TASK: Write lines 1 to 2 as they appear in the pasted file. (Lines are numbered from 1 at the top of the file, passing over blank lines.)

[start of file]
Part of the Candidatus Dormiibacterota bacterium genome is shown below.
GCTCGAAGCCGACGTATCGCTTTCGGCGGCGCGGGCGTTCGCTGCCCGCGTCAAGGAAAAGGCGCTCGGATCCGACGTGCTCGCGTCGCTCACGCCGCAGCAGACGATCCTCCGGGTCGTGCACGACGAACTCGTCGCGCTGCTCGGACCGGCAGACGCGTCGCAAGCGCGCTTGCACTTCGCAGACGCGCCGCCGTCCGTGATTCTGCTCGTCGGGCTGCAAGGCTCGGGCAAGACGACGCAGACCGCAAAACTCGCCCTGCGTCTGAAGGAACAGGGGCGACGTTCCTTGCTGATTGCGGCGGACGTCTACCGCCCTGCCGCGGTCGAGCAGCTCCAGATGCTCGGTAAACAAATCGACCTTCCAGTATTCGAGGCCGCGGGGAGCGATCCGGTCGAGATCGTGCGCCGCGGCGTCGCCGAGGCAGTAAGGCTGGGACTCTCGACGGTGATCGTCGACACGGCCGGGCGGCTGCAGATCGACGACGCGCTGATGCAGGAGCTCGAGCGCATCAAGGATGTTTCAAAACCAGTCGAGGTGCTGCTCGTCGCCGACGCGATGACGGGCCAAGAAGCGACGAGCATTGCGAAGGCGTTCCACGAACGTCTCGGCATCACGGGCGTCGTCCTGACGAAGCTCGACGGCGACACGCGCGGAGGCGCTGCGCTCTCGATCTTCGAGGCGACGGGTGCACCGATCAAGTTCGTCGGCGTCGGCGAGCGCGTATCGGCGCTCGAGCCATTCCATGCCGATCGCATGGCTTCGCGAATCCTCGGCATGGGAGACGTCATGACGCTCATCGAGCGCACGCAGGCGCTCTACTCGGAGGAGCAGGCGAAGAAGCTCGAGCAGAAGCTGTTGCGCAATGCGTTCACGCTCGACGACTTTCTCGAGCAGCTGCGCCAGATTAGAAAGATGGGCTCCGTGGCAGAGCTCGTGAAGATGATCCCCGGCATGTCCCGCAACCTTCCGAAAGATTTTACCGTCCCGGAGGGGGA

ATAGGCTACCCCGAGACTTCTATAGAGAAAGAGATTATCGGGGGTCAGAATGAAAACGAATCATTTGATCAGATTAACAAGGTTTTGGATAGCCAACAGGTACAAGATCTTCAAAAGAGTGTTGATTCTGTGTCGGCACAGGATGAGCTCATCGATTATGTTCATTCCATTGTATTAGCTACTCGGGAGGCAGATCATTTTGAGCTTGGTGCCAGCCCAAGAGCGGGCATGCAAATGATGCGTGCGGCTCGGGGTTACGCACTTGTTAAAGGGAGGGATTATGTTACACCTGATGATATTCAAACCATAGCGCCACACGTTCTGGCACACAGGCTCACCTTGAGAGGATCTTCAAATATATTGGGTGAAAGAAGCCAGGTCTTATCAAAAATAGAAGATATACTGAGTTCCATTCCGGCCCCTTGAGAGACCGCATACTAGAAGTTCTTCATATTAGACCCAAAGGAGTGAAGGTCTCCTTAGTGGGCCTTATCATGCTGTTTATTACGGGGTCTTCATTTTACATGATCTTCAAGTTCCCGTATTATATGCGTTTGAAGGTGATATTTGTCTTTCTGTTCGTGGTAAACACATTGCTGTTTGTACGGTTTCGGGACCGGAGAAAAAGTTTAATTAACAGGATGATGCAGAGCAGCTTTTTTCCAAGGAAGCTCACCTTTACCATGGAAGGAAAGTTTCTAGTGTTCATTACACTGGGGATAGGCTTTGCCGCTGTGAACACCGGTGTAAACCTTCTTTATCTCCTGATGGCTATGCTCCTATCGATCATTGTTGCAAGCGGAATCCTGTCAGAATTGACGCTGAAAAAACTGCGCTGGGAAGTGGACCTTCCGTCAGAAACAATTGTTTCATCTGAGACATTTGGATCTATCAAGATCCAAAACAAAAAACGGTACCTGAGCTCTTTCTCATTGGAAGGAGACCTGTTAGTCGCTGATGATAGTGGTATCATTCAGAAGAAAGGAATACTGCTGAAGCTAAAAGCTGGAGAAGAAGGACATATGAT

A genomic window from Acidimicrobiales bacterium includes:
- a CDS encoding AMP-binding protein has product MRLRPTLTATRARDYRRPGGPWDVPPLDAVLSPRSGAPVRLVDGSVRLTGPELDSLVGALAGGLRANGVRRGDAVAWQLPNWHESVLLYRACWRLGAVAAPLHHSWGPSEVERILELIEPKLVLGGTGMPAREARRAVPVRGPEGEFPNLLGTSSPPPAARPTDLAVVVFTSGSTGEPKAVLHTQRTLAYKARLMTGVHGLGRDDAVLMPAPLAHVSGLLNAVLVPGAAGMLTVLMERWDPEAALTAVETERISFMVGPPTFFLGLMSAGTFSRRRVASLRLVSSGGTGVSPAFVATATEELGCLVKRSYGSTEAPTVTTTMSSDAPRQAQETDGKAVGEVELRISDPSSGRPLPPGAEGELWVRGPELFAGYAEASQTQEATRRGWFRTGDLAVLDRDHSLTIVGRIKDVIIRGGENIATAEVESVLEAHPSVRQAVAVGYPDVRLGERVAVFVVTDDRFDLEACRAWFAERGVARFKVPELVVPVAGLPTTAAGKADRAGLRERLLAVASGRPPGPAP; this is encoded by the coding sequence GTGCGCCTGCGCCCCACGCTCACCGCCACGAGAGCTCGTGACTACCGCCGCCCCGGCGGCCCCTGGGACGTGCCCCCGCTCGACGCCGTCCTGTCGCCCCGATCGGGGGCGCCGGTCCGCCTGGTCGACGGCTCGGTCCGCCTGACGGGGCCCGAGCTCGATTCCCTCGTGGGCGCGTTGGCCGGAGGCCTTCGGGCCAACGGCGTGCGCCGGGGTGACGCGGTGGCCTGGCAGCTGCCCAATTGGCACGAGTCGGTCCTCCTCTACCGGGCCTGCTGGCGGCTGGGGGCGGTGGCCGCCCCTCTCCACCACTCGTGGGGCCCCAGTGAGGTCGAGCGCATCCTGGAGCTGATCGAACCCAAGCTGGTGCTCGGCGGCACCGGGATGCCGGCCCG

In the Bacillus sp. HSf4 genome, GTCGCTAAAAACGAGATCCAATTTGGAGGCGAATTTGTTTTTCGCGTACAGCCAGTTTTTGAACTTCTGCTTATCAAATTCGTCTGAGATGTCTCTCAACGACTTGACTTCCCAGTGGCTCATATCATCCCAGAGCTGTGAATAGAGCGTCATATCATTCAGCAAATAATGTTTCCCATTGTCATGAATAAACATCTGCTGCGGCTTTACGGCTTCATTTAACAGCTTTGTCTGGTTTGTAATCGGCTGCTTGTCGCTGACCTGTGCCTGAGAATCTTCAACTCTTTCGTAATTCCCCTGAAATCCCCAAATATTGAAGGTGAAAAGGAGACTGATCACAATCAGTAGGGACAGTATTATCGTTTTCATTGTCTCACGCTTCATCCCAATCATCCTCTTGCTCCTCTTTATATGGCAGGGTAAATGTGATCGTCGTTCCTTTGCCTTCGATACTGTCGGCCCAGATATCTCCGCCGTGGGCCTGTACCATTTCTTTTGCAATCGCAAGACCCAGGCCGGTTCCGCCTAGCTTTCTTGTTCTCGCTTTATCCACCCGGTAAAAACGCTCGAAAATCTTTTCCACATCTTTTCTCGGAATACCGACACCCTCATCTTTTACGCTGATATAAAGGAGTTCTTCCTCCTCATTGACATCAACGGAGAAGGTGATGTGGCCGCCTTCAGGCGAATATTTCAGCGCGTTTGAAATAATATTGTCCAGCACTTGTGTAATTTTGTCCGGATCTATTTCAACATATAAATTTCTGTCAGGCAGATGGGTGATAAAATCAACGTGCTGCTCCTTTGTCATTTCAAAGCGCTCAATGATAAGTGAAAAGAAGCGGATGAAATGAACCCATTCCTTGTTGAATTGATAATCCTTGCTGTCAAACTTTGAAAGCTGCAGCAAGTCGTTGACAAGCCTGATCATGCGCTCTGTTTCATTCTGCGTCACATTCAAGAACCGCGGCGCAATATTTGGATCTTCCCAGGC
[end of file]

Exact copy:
Part of the Candidatus Dormiibacterota bacterium genome is shown below.
GCTCGAAGCCGACGTATCGCTTTCGGCGGCGCGGGCGTTCGCTGCCCGCGTCAAGGAAAAGGCGCTCGGATCCGACGTGCTCGCGTCGCTCACGCCGCAGCAGACGATCCTCCGGGTCGTGCACGACGAACTCGTCGCGCTGCTCGGACCGGCAGACGCGTCGCAAGCGCGCTTGCACTTCGCAGACGCGCCGCCGTCCGTGATTCTGCTCGTCGGGCTGCAAGGCTCGGGCAAGACGACGCAGACCGCAAAACTCGCCCTGCGTCTGAAGGAACAGGGGCGACGTTCCTTGCTGATTGCGGCGGACGTCTACCGCCCTGCCGCGGTCGAGCAGCTCCAGATGCTCGGTAAACAAATCGACCTTCCAGTATTCGAGGCCGCGGGGAGCGATCCGGTCGAGATCGTGCGCCGCGGCGTCGCCGAGGCAGTAAGGCTGGGACTCTCGACGGTGATCGTCGACACGGCCGGGCGGCTGCAGATCGACGACGCGCTGATGCAGGAGCTCGAGCGCATCAAGGATGTTTCAAAACCAGTCGAGGTGCTGCTCGTCGCCGACGCGATGACGGGCCAAGAAGCGACGAGCATTGCGAAGGCGTTCCACGAACGTCTCGGCATCACGGGCGTCGTCCTGACGAAGCTCGACGGCGACACGCGCGGAGGCGCTGCGCTCTCGATCTTCGAGGCGACGGGTGCACCGATCAAGTTCGTCGGCGTCGGCGAGCGCGTATCGGCGCTCGAGCCATTCCATGCCGATCGCATGGCTTCGCGAATCCTCGGCATGGGAGACGTCATGACGCTCATCGAGCGCACGCAGGCGCTCTACTCGGAGGAGCAGGCGAAGAAGCTCGAGCAGAAGCTGTTGCGCAATGCGTTCACGCTCGACGACTTTCTCGAGCAGCTGCGCCAGATTAGAAAGATGGGCTCCGTGGCAGAGCTCGTGAAGATGATCCCCGGCATGTCCCGCAACCTTCCGAAAGATTTTACCGTCCCGGAGGGGGA